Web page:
Singing a Different Tune

Last week I got to read Miss Emily Goes to Bat to three different classrooms (photos an updates on these coming soon!). I hadn’t read to a group for over a month and was surprised by just how much I’d missed it.

The thing is, I can’t sing. I love music – blues, big band, do-wop, country, reggae, classic rock, 80’s hair bands, 90’s grunge and yes, even the new bands whose lead singers are young enough to be my own kids.

I watch American Idol, The Voice and even that cheesy game show, Don’t forget the Lyrics. But I can’t sing. In fact I’m such a bad singer that when my boys Will and Thom were babies and nursing,  anytime I began to sing to them they’d respond with a tiny little hand to my mouth. “Please don’t sing mom, you’re ruining a perfectly good meal here.”

So you see, I’ll never make it as a rock star. Naturally I thought that the acclaim of the crowd (or even my babies) was forever out of my grasp. And then Miss Emily happened and the crowd went wild…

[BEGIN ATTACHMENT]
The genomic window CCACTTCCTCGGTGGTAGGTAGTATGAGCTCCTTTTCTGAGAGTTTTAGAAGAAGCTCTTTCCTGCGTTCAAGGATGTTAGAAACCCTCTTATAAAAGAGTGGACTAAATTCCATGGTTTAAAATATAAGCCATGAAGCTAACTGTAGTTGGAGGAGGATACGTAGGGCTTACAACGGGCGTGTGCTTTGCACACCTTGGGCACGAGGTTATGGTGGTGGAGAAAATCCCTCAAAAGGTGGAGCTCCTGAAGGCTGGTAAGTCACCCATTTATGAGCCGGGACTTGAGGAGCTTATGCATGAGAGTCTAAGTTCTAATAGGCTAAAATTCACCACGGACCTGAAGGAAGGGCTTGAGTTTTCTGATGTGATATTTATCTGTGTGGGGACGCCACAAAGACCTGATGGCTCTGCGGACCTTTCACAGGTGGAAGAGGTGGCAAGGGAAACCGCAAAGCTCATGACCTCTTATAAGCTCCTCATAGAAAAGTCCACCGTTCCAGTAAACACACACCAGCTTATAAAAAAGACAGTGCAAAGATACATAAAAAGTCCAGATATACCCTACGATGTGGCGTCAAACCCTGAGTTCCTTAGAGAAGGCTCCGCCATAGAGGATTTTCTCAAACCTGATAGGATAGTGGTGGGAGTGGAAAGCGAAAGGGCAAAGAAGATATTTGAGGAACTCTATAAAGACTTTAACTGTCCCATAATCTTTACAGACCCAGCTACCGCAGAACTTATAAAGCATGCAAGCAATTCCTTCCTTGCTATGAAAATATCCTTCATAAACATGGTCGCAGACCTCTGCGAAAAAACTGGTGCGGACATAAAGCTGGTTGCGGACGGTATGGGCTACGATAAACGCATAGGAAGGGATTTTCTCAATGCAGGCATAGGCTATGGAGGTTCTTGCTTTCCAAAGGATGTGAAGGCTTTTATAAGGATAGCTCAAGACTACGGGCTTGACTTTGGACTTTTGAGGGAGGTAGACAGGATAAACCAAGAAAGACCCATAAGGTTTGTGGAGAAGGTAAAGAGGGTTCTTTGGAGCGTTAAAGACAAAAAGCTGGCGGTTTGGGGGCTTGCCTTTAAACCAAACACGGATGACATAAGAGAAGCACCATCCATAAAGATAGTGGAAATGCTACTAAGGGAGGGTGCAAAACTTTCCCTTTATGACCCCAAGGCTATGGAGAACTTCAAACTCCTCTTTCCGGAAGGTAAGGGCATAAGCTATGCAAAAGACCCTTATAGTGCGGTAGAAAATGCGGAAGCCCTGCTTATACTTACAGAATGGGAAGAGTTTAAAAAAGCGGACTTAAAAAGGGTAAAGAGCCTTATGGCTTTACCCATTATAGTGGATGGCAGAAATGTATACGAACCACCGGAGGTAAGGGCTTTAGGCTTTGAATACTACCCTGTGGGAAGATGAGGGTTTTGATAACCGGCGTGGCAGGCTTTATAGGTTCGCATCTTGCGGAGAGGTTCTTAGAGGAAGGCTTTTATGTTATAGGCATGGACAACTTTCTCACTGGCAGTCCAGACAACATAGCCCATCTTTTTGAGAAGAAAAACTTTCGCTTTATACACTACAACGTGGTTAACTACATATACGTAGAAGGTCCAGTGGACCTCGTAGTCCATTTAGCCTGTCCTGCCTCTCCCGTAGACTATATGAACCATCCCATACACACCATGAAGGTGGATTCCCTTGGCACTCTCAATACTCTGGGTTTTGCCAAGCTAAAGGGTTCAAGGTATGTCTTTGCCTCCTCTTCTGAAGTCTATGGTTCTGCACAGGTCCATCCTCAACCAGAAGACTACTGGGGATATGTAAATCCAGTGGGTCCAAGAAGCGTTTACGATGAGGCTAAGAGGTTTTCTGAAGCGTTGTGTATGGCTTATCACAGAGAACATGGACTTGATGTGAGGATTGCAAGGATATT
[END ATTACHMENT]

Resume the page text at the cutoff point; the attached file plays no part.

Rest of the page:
Yes, I know it’s not really me; it’s Miss Emily and Will and Thom that the kids love. Yes, I realize that their laughter is really reserved for the three mice riding on the top of the bus, that their attention is on Rover the Dog as he steps in a pail and they lean forward in their seats –breaths held in anticipation– over Coach Burt’s reaction to the “mess that’s been made”.

But when the story is over and I see the small hands lift up from within the crowd of listeners, not to ask for silence but to ask questions, I realize I might be wrong. I think about the melody in narrative, the tempo in the telling, the chorus of action in all the characters. Maybe I’m just singing a different kind of song after all.

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